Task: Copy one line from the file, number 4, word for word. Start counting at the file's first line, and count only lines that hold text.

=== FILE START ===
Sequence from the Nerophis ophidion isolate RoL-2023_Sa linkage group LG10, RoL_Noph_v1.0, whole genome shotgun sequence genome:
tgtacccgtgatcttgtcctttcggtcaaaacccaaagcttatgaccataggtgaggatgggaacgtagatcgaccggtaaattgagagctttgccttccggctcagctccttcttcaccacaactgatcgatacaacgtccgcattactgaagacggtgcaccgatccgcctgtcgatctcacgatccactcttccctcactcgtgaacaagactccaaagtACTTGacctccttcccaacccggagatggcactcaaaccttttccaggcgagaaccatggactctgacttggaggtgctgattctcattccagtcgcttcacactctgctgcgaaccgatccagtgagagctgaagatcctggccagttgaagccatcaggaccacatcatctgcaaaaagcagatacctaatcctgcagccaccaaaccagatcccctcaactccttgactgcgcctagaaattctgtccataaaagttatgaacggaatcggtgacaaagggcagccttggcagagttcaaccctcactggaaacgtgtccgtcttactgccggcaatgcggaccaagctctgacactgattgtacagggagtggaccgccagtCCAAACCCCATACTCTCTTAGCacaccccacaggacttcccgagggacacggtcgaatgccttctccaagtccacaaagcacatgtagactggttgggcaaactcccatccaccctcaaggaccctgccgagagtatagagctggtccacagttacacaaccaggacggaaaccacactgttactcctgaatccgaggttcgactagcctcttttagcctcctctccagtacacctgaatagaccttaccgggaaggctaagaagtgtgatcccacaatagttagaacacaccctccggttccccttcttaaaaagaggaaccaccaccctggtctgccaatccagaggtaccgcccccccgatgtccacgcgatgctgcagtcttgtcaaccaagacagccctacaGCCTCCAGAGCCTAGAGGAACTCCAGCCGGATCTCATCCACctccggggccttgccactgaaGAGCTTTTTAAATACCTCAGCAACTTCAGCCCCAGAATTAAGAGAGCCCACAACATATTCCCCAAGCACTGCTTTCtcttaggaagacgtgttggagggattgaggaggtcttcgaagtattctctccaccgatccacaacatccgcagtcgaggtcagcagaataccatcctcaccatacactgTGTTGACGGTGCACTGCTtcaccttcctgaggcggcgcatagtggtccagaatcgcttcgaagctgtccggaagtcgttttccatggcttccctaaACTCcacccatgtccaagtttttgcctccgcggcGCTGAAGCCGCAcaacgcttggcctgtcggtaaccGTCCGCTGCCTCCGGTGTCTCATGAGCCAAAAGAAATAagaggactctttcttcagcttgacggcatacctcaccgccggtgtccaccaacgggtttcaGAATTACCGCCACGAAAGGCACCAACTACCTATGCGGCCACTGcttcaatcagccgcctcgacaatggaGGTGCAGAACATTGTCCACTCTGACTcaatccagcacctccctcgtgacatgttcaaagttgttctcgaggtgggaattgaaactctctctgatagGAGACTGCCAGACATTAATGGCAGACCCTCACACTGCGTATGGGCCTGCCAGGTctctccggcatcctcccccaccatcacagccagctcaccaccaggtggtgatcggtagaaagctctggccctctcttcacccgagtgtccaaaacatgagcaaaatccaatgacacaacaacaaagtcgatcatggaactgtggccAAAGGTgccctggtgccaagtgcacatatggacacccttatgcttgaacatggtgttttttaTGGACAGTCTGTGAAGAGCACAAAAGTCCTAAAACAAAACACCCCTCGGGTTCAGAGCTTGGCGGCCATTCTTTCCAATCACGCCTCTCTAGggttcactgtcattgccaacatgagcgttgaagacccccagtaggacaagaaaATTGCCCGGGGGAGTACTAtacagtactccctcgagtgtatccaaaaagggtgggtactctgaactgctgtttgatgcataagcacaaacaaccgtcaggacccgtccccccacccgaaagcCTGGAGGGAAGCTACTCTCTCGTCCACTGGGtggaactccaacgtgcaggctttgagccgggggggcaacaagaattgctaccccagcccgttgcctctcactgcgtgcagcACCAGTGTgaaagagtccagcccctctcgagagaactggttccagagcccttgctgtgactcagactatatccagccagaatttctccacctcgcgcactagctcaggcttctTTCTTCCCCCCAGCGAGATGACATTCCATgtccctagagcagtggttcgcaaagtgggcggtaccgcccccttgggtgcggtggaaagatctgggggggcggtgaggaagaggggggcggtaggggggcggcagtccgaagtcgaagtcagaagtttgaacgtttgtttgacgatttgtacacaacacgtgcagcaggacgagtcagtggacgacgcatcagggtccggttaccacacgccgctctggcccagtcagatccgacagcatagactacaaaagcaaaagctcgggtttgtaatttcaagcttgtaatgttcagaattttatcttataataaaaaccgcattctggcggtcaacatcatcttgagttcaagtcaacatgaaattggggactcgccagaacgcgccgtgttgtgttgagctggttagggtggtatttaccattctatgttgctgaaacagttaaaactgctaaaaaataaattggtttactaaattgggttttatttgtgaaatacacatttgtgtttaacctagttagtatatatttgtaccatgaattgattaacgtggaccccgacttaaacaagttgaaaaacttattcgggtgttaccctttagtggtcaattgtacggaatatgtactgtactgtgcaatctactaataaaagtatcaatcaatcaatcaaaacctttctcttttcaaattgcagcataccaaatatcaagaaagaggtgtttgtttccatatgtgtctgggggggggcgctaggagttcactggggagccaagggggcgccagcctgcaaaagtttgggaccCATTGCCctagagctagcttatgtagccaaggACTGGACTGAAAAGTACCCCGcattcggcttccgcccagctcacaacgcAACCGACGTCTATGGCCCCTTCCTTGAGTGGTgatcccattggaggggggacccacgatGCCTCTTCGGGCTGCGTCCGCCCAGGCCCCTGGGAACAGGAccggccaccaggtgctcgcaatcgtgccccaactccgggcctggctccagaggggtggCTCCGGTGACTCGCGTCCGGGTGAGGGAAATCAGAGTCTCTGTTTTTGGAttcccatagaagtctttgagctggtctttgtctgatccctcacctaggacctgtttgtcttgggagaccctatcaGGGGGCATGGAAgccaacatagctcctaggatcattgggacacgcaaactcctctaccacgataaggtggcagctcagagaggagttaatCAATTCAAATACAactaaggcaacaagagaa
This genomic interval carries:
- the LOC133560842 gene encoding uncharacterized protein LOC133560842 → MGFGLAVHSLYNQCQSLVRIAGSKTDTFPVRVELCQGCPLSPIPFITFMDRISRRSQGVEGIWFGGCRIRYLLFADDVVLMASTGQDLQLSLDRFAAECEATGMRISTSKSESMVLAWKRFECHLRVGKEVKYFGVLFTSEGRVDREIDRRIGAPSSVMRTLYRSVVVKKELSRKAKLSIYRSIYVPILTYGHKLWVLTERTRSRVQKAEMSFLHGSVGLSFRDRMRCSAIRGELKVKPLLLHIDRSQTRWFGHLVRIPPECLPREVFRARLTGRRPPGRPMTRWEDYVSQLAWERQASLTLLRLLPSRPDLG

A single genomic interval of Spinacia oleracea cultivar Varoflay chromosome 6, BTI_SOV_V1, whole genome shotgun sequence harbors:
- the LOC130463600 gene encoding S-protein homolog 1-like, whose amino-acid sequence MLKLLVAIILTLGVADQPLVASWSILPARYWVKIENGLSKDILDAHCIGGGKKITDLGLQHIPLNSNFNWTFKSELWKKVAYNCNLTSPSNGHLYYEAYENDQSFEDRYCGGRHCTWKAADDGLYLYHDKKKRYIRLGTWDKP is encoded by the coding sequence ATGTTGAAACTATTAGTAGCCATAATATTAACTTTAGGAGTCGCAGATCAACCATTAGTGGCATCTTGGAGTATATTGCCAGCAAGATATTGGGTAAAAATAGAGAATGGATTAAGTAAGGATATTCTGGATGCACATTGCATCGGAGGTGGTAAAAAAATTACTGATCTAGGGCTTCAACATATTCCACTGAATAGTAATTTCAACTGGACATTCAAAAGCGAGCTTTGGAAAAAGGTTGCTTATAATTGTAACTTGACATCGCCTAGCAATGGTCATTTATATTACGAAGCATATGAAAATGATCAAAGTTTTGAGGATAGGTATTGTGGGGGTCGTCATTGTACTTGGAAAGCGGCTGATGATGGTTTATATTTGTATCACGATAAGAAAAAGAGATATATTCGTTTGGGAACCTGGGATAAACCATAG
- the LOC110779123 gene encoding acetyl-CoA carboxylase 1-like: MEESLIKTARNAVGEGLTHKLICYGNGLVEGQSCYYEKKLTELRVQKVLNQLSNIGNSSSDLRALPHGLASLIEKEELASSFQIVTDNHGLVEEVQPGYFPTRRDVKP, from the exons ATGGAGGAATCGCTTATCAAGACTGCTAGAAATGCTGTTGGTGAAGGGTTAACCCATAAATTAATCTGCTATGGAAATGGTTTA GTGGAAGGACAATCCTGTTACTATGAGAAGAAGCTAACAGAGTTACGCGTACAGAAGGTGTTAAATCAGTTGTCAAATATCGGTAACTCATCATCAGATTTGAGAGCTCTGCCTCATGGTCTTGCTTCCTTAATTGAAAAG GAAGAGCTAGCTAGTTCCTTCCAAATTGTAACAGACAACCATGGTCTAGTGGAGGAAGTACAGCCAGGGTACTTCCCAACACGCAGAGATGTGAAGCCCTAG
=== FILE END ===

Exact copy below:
- the LOC133560842 gene encoding uncharacterized protein LOC133560842 → MGFGLAVHSLYNQCQSLVRIAGSKTDTFPVRVELCQGCPLSPIPFITFMDRISRRSQGVEGIWFGGCRIRYLLFADDVVLMASTGQDLQLSLDRFAAECEATGMRISTSKSESMVLAWKRFECHLRVGKEVKYFGVLFTSEGRVDREIDRRIGAPSSVMRTLYRSVVVKKELSRKAKLSIYRSIYVPILTYGHKLWVLTERTRSRVQKAEMSFLHGSVGLSFRDRMRCSAIRGELKVKPLLLHIDRSQTRWFGHLVRIPPECLPREVFRARLTGRRPPGRPMTRWEDYVSQLAWERQASLTLLRLLPSRPDLG